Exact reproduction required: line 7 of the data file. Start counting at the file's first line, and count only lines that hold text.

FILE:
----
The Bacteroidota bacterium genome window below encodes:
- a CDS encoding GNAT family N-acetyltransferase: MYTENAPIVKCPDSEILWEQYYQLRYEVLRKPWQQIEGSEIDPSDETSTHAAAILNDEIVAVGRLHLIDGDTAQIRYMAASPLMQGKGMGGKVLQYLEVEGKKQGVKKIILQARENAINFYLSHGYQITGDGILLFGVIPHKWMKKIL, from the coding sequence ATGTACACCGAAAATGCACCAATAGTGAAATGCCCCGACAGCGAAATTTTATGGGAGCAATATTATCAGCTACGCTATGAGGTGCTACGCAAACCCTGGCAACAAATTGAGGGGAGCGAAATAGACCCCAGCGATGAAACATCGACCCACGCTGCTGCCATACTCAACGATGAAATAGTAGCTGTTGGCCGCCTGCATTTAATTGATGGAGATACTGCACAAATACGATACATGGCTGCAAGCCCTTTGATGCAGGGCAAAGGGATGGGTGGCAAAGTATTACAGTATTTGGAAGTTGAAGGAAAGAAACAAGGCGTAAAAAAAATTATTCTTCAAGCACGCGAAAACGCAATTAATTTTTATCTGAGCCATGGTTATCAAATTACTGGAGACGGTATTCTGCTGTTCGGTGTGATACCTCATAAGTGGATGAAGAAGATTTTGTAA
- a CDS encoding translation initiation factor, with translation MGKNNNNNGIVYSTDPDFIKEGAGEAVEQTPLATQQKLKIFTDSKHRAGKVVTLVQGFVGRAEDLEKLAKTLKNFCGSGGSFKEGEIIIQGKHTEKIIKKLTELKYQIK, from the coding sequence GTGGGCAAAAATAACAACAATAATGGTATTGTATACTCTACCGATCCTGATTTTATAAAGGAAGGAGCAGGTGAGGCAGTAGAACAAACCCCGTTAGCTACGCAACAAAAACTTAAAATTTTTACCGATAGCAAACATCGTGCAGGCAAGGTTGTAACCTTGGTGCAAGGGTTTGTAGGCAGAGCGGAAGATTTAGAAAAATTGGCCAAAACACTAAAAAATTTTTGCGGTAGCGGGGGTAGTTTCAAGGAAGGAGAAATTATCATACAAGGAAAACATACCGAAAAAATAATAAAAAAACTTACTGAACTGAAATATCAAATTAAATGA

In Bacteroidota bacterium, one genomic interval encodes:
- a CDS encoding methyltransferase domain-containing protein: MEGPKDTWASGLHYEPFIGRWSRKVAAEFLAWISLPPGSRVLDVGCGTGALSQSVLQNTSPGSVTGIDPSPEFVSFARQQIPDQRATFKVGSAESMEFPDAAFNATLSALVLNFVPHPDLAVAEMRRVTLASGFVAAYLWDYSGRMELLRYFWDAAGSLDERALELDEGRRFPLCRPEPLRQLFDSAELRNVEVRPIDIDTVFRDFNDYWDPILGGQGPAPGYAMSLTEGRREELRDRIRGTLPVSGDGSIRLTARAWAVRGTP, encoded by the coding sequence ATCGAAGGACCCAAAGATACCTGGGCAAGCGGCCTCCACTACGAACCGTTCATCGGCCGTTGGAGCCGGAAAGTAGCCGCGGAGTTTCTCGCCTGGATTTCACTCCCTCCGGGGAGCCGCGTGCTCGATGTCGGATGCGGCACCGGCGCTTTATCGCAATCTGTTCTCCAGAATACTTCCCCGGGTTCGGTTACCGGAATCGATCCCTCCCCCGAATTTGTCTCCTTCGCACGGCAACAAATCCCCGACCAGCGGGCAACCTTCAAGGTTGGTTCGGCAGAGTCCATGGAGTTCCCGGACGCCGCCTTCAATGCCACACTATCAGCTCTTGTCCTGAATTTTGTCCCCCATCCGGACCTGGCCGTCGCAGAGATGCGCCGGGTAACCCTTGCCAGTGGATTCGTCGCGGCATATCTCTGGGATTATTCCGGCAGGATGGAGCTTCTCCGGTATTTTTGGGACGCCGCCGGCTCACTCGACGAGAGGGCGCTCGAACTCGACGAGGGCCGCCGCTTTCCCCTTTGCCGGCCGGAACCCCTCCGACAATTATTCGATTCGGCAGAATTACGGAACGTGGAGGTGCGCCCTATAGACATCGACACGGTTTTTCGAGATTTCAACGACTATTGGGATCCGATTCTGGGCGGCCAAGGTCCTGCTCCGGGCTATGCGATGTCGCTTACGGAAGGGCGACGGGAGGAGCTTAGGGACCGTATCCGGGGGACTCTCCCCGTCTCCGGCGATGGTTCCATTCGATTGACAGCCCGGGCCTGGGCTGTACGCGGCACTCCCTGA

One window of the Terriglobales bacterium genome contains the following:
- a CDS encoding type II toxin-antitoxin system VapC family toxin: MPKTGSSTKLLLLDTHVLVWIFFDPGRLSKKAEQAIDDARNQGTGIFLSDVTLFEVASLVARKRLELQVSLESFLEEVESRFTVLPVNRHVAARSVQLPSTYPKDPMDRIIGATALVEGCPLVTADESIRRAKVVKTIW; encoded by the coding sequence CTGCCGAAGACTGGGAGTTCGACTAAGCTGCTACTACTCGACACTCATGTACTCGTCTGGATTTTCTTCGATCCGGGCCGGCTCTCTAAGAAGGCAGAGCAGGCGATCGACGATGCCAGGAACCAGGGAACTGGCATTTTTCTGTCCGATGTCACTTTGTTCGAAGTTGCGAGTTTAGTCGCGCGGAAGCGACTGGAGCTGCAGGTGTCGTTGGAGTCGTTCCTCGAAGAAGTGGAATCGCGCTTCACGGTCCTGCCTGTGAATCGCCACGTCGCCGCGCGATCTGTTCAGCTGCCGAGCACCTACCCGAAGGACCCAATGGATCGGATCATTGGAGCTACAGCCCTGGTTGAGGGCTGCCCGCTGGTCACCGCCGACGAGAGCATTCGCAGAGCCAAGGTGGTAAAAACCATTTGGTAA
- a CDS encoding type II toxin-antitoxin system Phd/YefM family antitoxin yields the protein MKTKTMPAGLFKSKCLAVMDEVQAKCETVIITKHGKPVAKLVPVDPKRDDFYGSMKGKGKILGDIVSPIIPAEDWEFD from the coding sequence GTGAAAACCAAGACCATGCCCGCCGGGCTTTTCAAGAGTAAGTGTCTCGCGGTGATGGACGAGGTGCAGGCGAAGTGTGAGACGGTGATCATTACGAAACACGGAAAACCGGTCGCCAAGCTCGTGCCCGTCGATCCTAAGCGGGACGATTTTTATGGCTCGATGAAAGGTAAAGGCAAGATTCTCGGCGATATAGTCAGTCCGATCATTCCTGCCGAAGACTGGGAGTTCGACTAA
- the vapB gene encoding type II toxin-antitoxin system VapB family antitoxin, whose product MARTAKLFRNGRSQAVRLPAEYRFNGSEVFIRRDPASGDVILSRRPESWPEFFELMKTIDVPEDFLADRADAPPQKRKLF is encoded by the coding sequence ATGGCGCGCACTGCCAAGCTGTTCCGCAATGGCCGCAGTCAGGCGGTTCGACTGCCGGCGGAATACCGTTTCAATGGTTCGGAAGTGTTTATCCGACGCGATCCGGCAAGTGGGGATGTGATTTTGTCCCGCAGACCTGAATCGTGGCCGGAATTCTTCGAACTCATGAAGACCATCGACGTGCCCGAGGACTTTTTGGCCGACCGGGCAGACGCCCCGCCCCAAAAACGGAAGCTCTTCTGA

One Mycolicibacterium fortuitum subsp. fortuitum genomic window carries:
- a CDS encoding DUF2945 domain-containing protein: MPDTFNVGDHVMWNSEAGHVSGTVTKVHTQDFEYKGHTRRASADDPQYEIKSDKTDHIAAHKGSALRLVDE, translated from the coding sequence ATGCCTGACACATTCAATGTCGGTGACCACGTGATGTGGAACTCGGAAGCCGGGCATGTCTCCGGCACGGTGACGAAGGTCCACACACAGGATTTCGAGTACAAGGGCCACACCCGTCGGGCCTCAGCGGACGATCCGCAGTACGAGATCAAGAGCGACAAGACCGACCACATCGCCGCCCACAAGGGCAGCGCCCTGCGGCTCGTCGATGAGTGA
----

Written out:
- a CDS encoding type II toxin-antitoxin system VapC family toxin: MPKTGSSTKLLLLDTHVLVWIFFDPGRLSKKAEQAIDDARNQGTGIFLSDVTLFEVASLVARKRLELQVSLESFLEEVESRFTVLPVNRHVAARSVQLPSTYPKDPMDRIIGATALVEGCPLVTADESIRRAKVVKTIW; encoded by the coding sequence CTGCCGAAGACTGGGAGTTCGACTAAGCTGCTACTACTCGACACTCATGTACTCGTCTGGATTTTCTTCGATCCGGGCCGGCTCTCTAAGAAGGCAGAGCAGGCGATCGACGATGCCAGGAACCAGGGAACTGGCATTTTTCTGTCCGATGTCACTTTGTTCGAAGTTGCGAGTTTAGTCGCGCGGAAGCGACTGGAGCTGCAGGTGTCGTTGGAGTCGTTCCTCGAAGAAGTGGAATCGCGCTTCACGGTCCTGCCTGTGAATCGCCACGTCGCCGCGCGATCTGTTCAGCTGCCGAGCACCTACCCGAAGGACCCAATGGATCGGATCATTGGAGCTACAGCCCTGGTTGAGGGCTGCCCGCTGGTCACCGCCGACGAGAGCATTCGCAGAGCCAAGGTGGTAAAAACCATTTGGTAA